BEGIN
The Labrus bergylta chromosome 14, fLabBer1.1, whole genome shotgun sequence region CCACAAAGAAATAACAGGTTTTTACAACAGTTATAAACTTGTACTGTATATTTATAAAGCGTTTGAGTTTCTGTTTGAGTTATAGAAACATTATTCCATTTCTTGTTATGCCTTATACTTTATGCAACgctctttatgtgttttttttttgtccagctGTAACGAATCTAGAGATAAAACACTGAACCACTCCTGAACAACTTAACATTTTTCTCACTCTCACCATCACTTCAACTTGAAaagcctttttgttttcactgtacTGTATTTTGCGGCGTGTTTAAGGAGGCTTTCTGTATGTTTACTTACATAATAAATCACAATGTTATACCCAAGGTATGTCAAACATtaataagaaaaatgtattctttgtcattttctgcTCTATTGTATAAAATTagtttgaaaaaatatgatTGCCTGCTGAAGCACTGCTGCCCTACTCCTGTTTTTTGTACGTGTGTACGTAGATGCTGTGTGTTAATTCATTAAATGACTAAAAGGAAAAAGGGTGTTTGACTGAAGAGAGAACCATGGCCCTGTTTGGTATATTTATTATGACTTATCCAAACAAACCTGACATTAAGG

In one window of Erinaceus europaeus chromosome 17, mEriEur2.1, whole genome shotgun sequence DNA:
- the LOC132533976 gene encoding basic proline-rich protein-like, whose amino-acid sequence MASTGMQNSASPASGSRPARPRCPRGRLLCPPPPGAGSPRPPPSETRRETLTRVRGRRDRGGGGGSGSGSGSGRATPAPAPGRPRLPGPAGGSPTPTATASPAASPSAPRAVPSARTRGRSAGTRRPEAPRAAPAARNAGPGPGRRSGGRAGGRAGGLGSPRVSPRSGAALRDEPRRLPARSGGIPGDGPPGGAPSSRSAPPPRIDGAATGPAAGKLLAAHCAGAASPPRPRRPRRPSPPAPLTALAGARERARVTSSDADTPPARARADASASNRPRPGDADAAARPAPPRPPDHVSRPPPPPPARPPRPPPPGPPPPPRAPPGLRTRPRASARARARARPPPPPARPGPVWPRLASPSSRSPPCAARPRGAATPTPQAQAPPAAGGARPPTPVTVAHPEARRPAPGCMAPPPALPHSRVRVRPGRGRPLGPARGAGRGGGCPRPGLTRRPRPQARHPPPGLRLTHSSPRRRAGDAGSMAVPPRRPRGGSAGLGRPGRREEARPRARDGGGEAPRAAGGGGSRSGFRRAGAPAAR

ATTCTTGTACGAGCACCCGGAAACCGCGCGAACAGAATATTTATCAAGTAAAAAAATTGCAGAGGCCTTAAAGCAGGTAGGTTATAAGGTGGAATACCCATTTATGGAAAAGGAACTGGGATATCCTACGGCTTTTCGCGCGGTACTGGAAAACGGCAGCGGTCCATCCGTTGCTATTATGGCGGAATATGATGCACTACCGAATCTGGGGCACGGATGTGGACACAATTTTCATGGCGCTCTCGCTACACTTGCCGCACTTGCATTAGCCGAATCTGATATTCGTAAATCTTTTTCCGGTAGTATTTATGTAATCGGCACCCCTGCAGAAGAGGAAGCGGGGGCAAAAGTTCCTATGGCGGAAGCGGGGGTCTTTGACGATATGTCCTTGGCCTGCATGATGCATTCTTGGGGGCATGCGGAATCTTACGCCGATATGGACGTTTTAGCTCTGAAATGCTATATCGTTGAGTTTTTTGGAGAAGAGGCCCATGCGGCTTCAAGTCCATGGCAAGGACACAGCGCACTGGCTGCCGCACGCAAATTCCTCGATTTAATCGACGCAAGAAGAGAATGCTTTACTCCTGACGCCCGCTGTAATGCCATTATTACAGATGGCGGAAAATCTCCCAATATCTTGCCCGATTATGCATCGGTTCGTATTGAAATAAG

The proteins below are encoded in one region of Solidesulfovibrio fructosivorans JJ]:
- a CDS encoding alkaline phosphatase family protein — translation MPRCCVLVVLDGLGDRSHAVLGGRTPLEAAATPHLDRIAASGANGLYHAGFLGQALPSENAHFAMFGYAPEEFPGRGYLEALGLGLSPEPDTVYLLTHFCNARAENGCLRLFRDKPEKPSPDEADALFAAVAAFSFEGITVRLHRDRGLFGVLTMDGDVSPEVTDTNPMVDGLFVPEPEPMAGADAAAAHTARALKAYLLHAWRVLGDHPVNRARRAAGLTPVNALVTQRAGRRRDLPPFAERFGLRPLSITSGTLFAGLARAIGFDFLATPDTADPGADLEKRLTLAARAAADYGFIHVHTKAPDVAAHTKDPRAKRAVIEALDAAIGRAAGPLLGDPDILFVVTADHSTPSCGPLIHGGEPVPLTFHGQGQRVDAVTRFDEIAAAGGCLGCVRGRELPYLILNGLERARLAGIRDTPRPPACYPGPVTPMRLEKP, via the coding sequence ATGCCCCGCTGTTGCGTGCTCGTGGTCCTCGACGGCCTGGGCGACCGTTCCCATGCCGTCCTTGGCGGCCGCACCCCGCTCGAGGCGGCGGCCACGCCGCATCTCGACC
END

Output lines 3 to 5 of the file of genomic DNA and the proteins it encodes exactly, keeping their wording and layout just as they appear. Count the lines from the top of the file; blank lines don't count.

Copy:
- the LOC132533976 gene encoding basic proline-rich protein-like, whose amino-acid sequence MASTGMQNSASPASGSRPARPRCPRGRLLCPPPPGAGSPRPPPSETRRETLTRVRGRRDRGGGGGSGSGSGSGRATPAPAPGRPRLPGPAGGSPTPTATASPAASPSAPRAVPSARTRGRSAGTRRPEAPRAAPAARNAGPGPGRRSGGRAGGRAGGLGSPRVSPRSGAALRDEPRRLPARSGGIPGDGPPGGAPSSRSAPPPRIDGAATGPAAGKLLAAHCAGAASPPRPRRPRRPSPPAPLTALAGARERARVTSSDADTPPARARADASASNRPRPGDADAAARPAPPRPPDHVSRPPPPPPARPPRPPPPGPPPPPRAPPGLRTRPRASARARARARPPPPPARPGPVWPRLASPSSRSPPCAARPRGAATPTPQAQAPPAAGGARPPTPVTVAHPEARRPAPGCMAPPPALPHSRVRVRPGRGRPLGPARGAGRGGGCPRPGLTRRPRPQARHPPPGLRLTHSSPRRRAGDAGSMAVPPRRPRGGSAGLGRPGRREEARPRARDGGGEAPRAAGGGGSRSGFRRAGAPAAR

ATTCTTGTACGAGCACCCGGAAACCGCGCGAACAGAATATTTATCAAGTAAAAAAATTGCAGAGGCCTTAAAGCAGGTAGGTTATAAGGTGGAATACCCATTTATGGAAAAGGAACTGGGATATCCTACGGCTTTTCGCGCGGTACTGGAAAACGGCAGCGGTCCATCCGTTGCTATTATGGCGGAATATGATGCACTACCGAATCTGGGGCACGGATGTGGACACAATTTTCATGGCGCTCTCGCTACACTTGCCGCACTTGCATTAGCCGAATCTGATATTCGTAAATCTTTTTCCGGTAGTATTTATGTAATCGGCACCCCTGCAGAAGAGGAAGCGGGGGCAAAAGTTCCTATGGCGGAAGCGGGGGTCTTTGACGATATGTCCTTGGCCTGCATGATGCATTCTTGGGGGCATGCGGAATCTTACGCCGATATGGACGTTTTAGCTCTGAAATGCTATATCGTTGAGTTTTTTGGAGAAGAGGCCCATGCGGCTTCAAGTCCATGGCAAGGACACAGCGCACTGGCTGCCGCACGCAAATTCCTCGATTTAATCGACGCAAGAAGAGAATGCTTTACTCCTGACGCCCGCTGTAATGCCATTATTACAGATGGCGGAAAATCTCCCAATATCTTGCCCGATTATGCATCGGTTCGTATTGAAATAAG

The proteins below are encoded in one region of Solidesulfovibrio fructosivorans JJ]: